24. Beg her to stay quiet because the baby is sleeping.
25. Go downstairs to finish dishes.
26. Begin watching a movie.
27. Realize that it’s been 2 hours.
28. Find 5-year-old asleep on playroom floor, wrapped in her blanket and snuggling her penguin.
29. Call husband to carry her to bed.
30. Husband attempts to have her walk since she has the ability to weigh 9,043 pounds while sleeping.
31. Hear husband whisper-yell for you to bring up a camera.
32. Discover that, when woken up, a confused child who falls asleep on the floor in the wrong room will attempt to climb into her “bed” aka the trunk full of play clothes.
33. Laugh and take a photo.
34. Force husband to actually carry the exhausted 5-year-old to bed.
35. Blog about it and post a fabulous photo.


Dear mama

Dear mama,

You work so hard. The dishes. The laundry. The meals. Heck, successfully dressing the kids at 5:30 am should win you some sort of medal. You keep the house running and sometimes you even manage to take a shower before dinner.

Some days, things fall apart. The kids won’t stop fighting. The dog destroyed yet another back door screen. The cat scratched up the dining room table. The fish died and you have to choose between telling your kids or trying to replace it before they notice. And you just realized that you put dish washing liquid into the dishwasher instead of detergent, which is a mess you aren’t ready to deal with at 7 am.

Some days, everything is perfect! That craft the kids have been begging to do is finished and proudly displayed on the wall. There aren’t any dirty clothes on the bedroom floors. No one spilled milk in the kid’s play kitchen for you to discover three weeks later. The windows are open and there’s a beautiful breeze in the house as you snuggle the baby. You drank your entire cup of coffee without having to warm it up three times.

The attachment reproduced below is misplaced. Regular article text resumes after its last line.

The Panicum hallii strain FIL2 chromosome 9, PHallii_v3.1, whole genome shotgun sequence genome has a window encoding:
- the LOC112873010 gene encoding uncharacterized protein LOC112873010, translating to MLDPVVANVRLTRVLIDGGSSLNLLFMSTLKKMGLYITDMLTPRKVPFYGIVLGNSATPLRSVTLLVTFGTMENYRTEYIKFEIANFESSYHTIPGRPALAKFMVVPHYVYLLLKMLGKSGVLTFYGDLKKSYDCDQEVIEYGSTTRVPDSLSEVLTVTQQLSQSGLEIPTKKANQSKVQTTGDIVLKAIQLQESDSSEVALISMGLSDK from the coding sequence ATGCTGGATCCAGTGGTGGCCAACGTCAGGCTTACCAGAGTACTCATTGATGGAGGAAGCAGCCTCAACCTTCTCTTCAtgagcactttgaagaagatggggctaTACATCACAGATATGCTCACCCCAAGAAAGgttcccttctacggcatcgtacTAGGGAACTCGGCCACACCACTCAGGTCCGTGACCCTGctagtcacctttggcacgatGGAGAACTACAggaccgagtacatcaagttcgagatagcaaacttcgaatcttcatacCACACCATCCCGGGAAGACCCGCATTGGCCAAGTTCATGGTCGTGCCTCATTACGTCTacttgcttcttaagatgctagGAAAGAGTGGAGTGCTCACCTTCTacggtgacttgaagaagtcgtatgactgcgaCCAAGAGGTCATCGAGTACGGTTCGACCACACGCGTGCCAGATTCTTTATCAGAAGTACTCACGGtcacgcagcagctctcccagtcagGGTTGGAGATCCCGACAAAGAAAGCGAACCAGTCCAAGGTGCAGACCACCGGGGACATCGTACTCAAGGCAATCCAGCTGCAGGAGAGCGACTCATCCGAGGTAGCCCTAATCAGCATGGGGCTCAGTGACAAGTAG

There is no magic formula to being a mama. Maybe you just use your good mama instincts. Or you might prefer to read inspirational stories of moms who somehow always manage to look like a million bucks. You may take advice from your “been there, done that” mom friends. Or you could use all of the above things and make parts of them work for you and your kids.

One thing is for sure though: You are freaking awesome. Keep on doing you. Turn the dryer on for a third time just so you can avoid folding clothes. Play angry birds on your phone instead of cleaning while the kids nap. Hide in your closet and eat that chocolate bar (but do it fast, the kids are probably onto you).

No matter how many times the kids screamed at you, despite the fact that you ate PB&J for dinner again (just forget the fact that you slaved over the stove for an hour making chicken alfredo, roasted potatoes and a caesar salad), regardless of the water all over the bathroom floor because the kids hate the shower curtain being shut, they love you and you love them.  At the end of the day (aka bedtime, which is a whole ‘nother story), that love is what matters.

Be amazing, just like always.

Mama on, mama.